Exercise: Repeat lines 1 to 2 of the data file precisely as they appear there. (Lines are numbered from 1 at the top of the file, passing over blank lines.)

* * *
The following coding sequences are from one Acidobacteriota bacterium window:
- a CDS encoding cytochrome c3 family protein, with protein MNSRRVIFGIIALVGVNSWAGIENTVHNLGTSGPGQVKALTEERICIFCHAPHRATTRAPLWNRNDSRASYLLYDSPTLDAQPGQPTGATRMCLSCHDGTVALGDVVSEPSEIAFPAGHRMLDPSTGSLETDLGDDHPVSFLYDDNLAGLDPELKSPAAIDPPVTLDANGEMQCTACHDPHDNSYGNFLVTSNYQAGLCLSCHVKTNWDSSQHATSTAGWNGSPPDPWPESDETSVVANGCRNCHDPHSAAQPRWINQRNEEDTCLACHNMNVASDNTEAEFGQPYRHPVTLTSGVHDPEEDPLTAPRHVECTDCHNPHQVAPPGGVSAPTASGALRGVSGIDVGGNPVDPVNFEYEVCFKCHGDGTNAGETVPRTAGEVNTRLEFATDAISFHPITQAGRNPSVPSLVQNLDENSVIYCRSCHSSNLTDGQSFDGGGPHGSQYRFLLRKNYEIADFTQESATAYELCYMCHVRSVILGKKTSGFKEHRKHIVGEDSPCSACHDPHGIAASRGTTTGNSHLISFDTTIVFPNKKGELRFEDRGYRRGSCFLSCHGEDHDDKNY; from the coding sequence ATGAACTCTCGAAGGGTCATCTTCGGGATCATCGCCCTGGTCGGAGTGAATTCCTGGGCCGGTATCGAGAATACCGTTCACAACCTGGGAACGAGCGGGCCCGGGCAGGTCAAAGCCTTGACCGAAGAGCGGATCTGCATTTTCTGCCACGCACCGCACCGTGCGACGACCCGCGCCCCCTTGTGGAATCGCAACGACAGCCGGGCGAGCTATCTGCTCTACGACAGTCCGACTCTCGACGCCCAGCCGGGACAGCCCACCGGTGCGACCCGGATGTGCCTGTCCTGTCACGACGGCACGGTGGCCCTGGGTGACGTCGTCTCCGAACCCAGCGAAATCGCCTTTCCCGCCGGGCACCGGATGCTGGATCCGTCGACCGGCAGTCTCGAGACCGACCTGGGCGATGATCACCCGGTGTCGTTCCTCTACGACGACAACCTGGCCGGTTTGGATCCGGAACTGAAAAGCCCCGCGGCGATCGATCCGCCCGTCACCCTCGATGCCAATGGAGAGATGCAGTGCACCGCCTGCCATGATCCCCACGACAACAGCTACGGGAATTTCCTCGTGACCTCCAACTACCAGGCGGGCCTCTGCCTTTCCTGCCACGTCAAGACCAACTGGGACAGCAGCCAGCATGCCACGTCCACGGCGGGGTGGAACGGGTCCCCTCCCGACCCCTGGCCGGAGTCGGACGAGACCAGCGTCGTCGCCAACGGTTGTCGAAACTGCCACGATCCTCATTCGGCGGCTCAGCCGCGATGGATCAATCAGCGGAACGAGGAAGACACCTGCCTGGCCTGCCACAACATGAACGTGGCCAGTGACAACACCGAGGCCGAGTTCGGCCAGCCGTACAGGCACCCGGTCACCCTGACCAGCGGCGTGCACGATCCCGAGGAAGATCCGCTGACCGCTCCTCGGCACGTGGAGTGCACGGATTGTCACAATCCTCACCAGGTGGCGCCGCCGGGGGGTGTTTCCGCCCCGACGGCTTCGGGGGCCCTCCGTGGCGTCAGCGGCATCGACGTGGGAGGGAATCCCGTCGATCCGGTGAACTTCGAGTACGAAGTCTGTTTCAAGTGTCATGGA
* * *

The following coding sequences are from one Acidobacteriota bacterium window:
- a CDS encoding cytochrome c3 family protein, with protein MNSRRVIFGIIALVGVNSWAGIENTVHNLGTSGPGQVKALTEERICIFCHAPHRATTRAPLWNRNDSRASYLLYDSPTLDAQPGQPTGATRMCLSCHDGTVALGDVVSEPSEIAFPAGHRMLDPSTGSLETDLGDDHPVSFLYDDNLAGLDPELKSPAAIDPPVTLDANGEMQCTACHDPHDNSYGNFLVTSNYQAGLCLSCHVKTNWDSSQHATSTAGWNGSPPDPWPESDETSVVANGCRNCHDPHSAAQPRWINQRNEEDTCLACHNMNVASDNTEAEFGQPYRHPVTLTSGVHDPEEDPLTAPRHVECTDCHNPHQVAPPGGVSAPTASGALRGVSGIDVGGNPVDPVNFEYEVCFKCHGDGTNAGETVPRTAGEVNTRLEFATDAISFHPITQAGRNPSVPSLVQNLDENSVIYCRSCHSSNLTDGQSFDGGGPHGSQYRFLLRKNYEIADFTQESATAYELCYMCHVRSVILGKKTSGFKEHRKHIVGEDSPCSACHDPHGIAASRGTTTGNSHLISFDTTIVFPNKKGELRFEDRGYRRGSCFLSCHGEDHDDKNY; from the coding sequence ATGAACTCTCGAAGGGTCATCTTCGGGATCATCGCCCTGGTCGGAGTGAATTCCTGGGCCGGTATCGAGAATACCGTTCACAACCTGGGAACGAGCGGGCCCGGGCAGGTCAAAGCCTTGACCGAAGAGCGGATCTGCATTTTCTGCCACGCACCGCACCGTGCGACGACCCGCGCCCCCTTGTGGAATCGCAACGACAGCCGGGCGAGCTATCTGCTCTACGACAGTCCGACTCTCGACGCCCAGCCGGGACAGCCCACCGGTGCGACCCGGATGTGCCTGTCCTGTCACGACGGCACGGTGGCCCTGGGTGACGTCGTCTCCGAACCCAGCGAAATCGCCTTTCCCGCCGGGCACCGGATGCTGGATCCGTCGACCGGCAGTCTCGAGACCGACCTGGGCGATGATCACCCGGTGTCGTTCCTCTACGACGACAACCTGGCCGGTTTGGATCCGGAACTGAAAAGCCCCGCGGCGATCGATCCGCCCGTCACCCTCGATGCCAATGGAGAGATGCAGTGCACCGCCTGCCATGATCCCCACGACAACAGCTACGGGAATTTCCTCGTGACCTCCAACTACCAGGCGGGCCTCTGCCTTTCCTGCCACGTCAAGACCAACTGGGACAGCAGCCAGCATGCCACGTCCACGGCGGGGTGGAACGGGTCCCCTCCCGACCCCTGGCCGGAGTCGGACGAGACCAGCGTCGTCGCCAACGGTTGTCGAAACTGCCACGATCCTCATTCGGCGGCTCAGCCGCGATGGATCAATCAGCGGAACGAGGAAGACACCTGCCTGGCCTGCCACAACATGAACGTGGCCAGTGACAACACCGAGGCCGAGTTCGGCCAGCCGTACAGGCACCCGGTCACCCTGACCAGCGGCGTGCACGATCCCGAGGAAGATCCGCTGACCGCTCCTCGGCACGTGGAGTGCACGGATTGTCACAATCCTCACCAGGTGGCGCCGCCGGGGGGTGTTTCCGCCCCGACGGCTTCGGGGGCCCTCCGTGGCGTCAGCGGCATCGACGTGGGAGGGAATCCCGTCGATCCGGTGAACTTCGAGTACGAAGTCTGTTTCAAGTGTCATGGA